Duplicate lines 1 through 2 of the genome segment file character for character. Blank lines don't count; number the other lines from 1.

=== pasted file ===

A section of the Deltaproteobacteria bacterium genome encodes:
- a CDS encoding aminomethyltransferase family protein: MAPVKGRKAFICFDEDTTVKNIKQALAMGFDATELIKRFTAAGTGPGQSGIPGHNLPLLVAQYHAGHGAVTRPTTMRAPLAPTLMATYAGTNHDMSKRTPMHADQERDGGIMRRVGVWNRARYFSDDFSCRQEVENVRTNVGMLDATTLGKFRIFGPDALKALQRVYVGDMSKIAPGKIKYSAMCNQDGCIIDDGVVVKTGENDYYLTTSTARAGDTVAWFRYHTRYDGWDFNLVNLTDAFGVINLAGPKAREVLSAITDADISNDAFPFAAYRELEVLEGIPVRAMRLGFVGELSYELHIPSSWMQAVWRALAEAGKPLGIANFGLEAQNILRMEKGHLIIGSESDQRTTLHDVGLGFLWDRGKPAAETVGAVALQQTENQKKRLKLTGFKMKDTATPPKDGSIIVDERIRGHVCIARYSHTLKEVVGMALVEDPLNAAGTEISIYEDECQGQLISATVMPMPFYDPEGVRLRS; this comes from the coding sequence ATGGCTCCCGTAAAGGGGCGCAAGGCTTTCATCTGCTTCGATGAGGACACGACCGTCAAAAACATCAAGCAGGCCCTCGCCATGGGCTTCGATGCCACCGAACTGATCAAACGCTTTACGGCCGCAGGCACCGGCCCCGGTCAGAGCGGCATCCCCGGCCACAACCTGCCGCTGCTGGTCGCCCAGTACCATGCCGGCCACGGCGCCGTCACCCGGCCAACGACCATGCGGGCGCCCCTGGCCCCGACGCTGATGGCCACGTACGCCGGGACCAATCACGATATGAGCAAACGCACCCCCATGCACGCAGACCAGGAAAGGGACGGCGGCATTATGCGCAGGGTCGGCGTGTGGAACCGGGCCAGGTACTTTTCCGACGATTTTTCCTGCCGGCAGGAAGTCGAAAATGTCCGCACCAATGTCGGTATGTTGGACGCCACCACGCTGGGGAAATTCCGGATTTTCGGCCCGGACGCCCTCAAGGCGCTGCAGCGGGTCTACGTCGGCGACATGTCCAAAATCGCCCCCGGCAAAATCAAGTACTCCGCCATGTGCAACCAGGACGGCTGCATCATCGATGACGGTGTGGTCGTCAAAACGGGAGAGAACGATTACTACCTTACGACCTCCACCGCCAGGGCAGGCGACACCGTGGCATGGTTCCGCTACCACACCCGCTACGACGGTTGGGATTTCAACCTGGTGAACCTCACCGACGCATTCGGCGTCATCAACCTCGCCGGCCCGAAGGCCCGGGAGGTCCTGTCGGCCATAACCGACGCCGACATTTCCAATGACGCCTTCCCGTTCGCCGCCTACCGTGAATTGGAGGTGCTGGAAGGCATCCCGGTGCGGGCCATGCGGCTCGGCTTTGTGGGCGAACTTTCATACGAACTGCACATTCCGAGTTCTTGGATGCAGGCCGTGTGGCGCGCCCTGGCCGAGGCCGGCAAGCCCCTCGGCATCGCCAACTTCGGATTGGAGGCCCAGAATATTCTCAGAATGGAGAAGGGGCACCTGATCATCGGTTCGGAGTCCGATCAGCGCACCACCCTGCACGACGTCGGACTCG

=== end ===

A section of the Deltaproteobacteria bacterium genome encodes:
- a CDS encoding aminomethyltransferase family protein: MAPVKGRKAFICFDEDTTVKNIKQALAMGFDATELIKRFTAAGTGPGQSGIPGHNLPLLVAQYHAGHGAVTRPTTMRAPLAPTLMATYAGTNHDMSKRTPMHADQERDGGIMRRVGVWNRARYFSDDFSCRQEVENVRTNVGMLDATTLGKFRIFGPDALKALQRVYVGDMSKIAPGKIKYSAMCNQDGCIIDDGVVVKTGENDYYLTTSTARAGDTVAWFRYHTRYDGWDFNLVNLTDAFGVINLAGPKAREVLSAITDADISNDAFPFAAYRELEVLEGIPVRAMRLGFVGELSYELHIPSSWMQAVWRALAEAGKPLGIANFGLEAQNILRMEKGHLIIGSESDQRTTLHDVGLGFLWDRGKPAAETVGAVALQQTENQKKRLKLTGFKMKDTATPPKDGSIIVDERIRGHVCIARYSHTLKEVVGMALVEDPLNAAGTEISIYEDECQGQLISATVMPMPFYDPEGVRLRS; this comes from the coding sequence ATGGCTCCCGTAAAGGGGCGCAAGGCTTTCATCTGCTTCGATGAGGACACGACCGTCAAAAACATCAAGCAGGCCCTCGCCATGGGCTTCGATGCCACCGAACTGATCAAACGCTTTACGGCCGCAGGCACCGGCCCCGGTCAGAGCGGCATCCCCGGCCACAACCTGCCGCTGCTGGTCGCCCAGTACCATGCCGGCCACGGCGCCGTCACCCGGCCAACGACCATGCGGGCGCCCCTGGCCCCGACGCTGATGGCCACGTACGCCGGGACCAATCACGATATGAGCAAACGCACCCCCATGCACGCAGACCAGGAAAGGGACGGCGGCATTATGCGCAGGGTCGGCGTGTGGAACCGGGCCAGGTACTTTTCCGACGATTTTTCCTGCCGGCAGGAAGTCGAAAATGTCCGCACCAATGTCGGTATGTTGGACGCCACCACGCTGGGGAAATTCCGGATTTTCGGCCCGGACGCCCTCAAGGCGCTGCAGCGGGTCTACGTCGGCGACATGTCCAAAATCGCCCCCGGCAAAATCAAGTACTCCGCCATGTGCAACCAGGACGGCTGCATCATCGATGACGGTGTGGTCGTCAAAACGGGAGAGAACGATTACTACCTTACGACCTCCACCGCCAGGGCAGGCGACACCGTGGCATGGTTCCGCTACCACACCCGCTACGACGGTTGGGATTTCAACCTGGTGAACCTCACCGACGCATTCGGCGTCATCAACCTCGCCGGCCCGAAGGCCCGGGAGGTCCTGTCGGCCATAACCGACGCCGACATTTCCAATGACGCCTTCCCGTTCGCCGCCTACCGTGAATTGGAGGTGCTGGAAGGCATCCCGGTGCGGGCCATGCGGCTCGGCTTTGTGGGCGAACTTTCATACGAACTGCACATTCCGAGTTCTTGGATGCAGGCCGTGTGGCGCGCCCTGGCCGAGGCCGGCAAGCCCCTCGGCATCGCCAACTTCGGATTGGAGGCCCAGAATATTCTCAGAATGGAGAAGGGGCACCTGATCATCGGTTCGGAGTCCGATCAGCGCACCACCCTGCACGACGTCGGACTCG